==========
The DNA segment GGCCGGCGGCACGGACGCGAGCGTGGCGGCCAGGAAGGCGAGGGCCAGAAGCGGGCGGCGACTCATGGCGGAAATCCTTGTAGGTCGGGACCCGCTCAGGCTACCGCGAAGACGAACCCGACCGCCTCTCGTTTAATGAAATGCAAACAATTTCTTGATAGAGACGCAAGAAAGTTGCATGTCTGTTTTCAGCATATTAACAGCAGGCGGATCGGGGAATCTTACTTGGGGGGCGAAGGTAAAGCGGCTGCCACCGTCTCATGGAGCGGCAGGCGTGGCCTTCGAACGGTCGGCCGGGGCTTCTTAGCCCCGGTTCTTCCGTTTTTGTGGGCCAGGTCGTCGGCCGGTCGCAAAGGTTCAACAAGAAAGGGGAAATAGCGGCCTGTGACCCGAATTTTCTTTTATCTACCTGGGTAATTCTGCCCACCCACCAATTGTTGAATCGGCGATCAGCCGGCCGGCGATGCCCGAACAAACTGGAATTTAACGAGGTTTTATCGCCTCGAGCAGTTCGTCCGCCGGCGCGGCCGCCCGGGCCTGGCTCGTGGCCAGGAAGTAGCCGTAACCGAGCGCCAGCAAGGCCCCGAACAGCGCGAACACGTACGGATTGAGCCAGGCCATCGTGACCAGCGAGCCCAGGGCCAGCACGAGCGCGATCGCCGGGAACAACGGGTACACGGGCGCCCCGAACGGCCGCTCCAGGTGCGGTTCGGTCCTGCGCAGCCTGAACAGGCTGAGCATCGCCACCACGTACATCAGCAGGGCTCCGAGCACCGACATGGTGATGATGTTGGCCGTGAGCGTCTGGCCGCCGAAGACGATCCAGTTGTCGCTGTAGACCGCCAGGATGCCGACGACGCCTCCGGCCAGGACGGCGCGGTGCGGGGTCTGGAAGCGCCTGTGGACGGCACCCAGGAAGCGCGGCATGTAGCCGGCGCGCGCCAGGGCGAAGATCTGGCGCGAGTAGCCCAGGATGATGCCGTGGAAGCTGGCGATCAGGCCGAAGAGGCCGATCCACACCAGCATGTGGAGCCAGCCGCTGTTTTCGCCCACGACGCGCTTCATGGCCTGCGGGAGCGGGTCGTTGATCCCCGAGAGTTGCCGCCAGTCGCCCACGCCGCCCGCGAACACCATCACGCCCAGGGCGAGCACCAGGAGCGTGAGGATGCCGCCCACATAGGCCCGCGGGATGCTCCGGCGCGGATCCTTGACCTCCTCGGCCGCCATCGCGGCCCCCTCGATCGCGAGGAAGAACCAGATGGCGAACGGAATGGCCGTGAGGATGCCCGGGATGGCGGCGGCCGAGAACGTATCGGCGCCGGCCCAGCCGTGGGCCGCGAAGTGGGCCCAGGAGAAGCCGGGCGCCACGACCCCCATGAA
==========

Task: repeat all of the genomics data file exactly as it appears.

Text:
The DNA segment GGCCGGCGGCACGGACGCGAGCGTGGCGGCCAGGAAGGCGAGGGCCAGAAGCGGGCGGCGACTCATGGCGGAAATCCTTGTAGGTCGGGACCCGCTCAGGCTACCGCGAAGACGAACCCGACCGCCTCTCGTTTAATGAAATGCAAACAATTTCTTGATAGAGACGCAAGAAAGTTGCATGTCTGTTTTCAGCATATTAACAGCAGGCGGATCGGGGAATCTTACTTGGGGGGCGAAGGTAAAGCGGCTGCCACCGTCTCATGGAGCGGCAGGCGTGGCCTTCGAACGGTCGGCCGGGGCTTCTTAGCCCCGGTTCTTCCGTTTTTGTGGGCCAGGTCGTCGGCCGGTCGCAAAGGTTCAACAAGAAAGGGGAAATAGCGGCCTGTGACCCGAATTTTCTTTTATCTACCTGGGTAATTCTGCCCACCCACCAATTGTTGAATCGGCGATCAGCCGGCCGGCGATGCCCGAACAAACTGGAATTTAACGAGGTTTTATCGCCTCGAGCAGTTCGTCCGCCGGCGCGGCCGCCCGGGCCTGGCTCGTGGCCAGGAAGTAGCCGTAACCGAGCGCCAGCAAGGCCCCGAACAGCGCGAACACGTACGGATTGAGCCAGGCCATCGTGACCAGCGAGCCCAGGGCCAGCACGAGCGCGATCGCCGGGAACAACGGGTACACGGGCGCCCCGAACGGCCGCTCCAGGTGCGGTTCGGTCCTGCGCAGCCTGAACAGGCTGAGCATCGCCACCACGTACATCAGCAGGGCTCCGAGCACCGACATGGTGATGATGTTGGCCGTGAGCGTCTGGCCGCCGAAGACGATCCAGTTGTCGCTGTAGACCGCCAGGATGCCGACGACGCCTCCGGCCAGGACGGCGCGGTGCGGGGTCTGGAAGCGCCTGTGGACGGCACCCAGGAAGCGCGGCATGTAGCCGGCGCGCGCCAGGGCGAAGATCTGGCGCGAGTAGCCCAGGATGATGCCGTGGAAGCTGGCGATCAGGCCGAAGAGGCCGATCCACACCAGCATGTGGAGCCAGCCGCTGTTTTCGCCCACGACGCGCTTCATGGCCTGCGGGAGCGGGTCGTTGATCCCCGAGAGTTGCCGCCAGTCGCCCACGCCGCCCGCGAACACCATCACGCCCAGGGCGAGCACCAGGAGCGTGAGGATGCCGCCCACATAGGCCCGCGGGATGCTCCGGCGCGGATCCTTGACCTCCTCGGCCGCCATCGCGGCCCCCTCGATCGCGAGGAAGAACCAGATGGCGAACGGAATGGCCGTGAGGATGCCCGGGATGGCGGCGGCCGAGAACGTATCGGCGCCGGCCCAGCCGTGGGCCGCGAAGTGGGCCCAGGAGAAGCCGGGCGCCACGACCCCCATGAA